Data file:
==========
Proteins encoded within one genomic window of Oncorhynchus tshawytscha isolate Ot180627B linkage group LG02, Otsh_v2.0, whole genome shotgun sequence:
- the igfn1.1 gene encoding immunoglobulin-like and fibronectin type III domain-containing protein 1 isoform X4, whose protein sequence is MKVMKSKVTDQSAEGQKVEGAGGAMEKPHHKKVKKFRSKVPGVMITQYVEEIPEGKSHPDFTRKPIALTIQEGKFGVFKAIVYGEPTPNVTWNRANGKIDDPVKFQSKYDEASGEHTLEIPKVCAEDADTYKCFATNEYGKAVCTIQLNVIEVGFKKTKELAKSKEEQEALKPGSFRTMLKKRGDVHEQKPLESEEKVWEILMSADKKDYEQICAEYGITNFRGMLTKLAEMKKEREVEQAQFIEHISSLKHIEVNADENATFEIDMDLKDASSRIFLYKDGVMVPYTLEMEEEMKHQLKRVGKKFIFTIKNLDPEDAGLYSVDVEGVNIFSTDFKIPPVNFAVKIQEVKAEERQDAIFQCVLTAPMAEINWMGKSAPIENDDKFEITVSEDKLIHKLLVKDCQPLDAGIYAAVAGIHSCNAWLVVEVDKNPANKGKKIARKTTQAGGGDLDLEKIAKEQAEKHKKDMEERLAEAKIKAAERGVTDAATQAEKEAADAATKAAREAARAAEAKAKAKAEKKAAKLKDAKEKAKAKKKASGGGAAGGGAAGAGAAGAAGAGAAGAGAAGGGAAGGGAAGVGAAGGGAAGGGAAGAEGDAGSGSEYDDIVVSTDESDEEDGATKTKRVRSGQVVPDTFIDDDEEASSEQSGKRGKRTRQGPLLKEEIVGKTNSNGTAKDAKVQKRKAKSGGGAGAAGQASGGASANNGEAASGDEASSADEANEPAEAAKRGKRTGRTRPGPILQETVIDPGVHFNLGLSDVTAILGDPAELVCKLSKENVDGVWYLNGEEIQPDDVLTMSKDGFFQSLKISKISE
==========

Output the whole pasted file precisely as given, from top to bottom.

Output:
Proteins encoded within one genomic window of Oncorhynchus tshawytscha isolate Ot180627B linkage group LG02, Otsh_v2.0, whole genome shotgun sequence:
- the igfn1.1 gene encoding immunoglobulin-like and fibronectin type III domain-containing protein 1 isoform X4, whose protein sequence is MKVMKSKVTDQSAEGQKVEGAGGAMEKPHHKKVKKFRSKVPGVMITQYVEEIPEGKSHPDFTRKPIALTIQEGKFGVFKAIVYGEPTPNVTWNRANGKIDDPVKFQSKYDEASGEHTLEIPKVCAEDADTYKCFATNEYGKAVCTIQLNVIEVGFKKTKELAKSKEEQEALKPGSFRTMLKKRGDVHEQKPLESEEKVWEILMSADKKDYEQICAEYGITNFRGMLTKLAEMKKEREVEQAQFIEHISSLKHIEVNADENATFEIDMDLKDASSRIFLYKDGVMVPYTLEMEEEMKHQLKRVGKKFIFTIKNLDPEDAGLYSVDVEGVNIFSTDFKIPPVNFAVKIQEVKAEERQDAIFQCVLTAPMAEINWMGKSAPIENDDKFEITVSEDKLIHKLLVKDCQPLDAGIYAAVAGIHSCNAWLVVEVDKNPANKGKKIARKTTQAGGGDLDLEKIAKEQAEKHKKDMEERLAEAKIKAAERGVTDAATQAEKEAADAATKAAREAARAAEAKAKAKAEKKAAKLKDAKEKAKAKKKASGGGAAGGGAAGAGAAGAAGAGAAGAGAAGGGAAGGGAAGVGAAGGGAAGGGAAGAEGDAGSGSEYDDIVVSTDESDEEDGATKTKRVRSGQVVPDTFIDDDEEASSEQSGKRGKRTRQGPLLKEEIVGKTNSNGTAKDAKVQKRKAKSGGGAGAAGQASGGASANNGEAASGDEASSADEANEPAEAAKRGKRTGRTRPGPILQETVIDPGVHFNLGLSDVTAILGDPAELVCKLSKENVDGVWYLNGEEIQPDDVLTMSKDGFFQSLKISKISE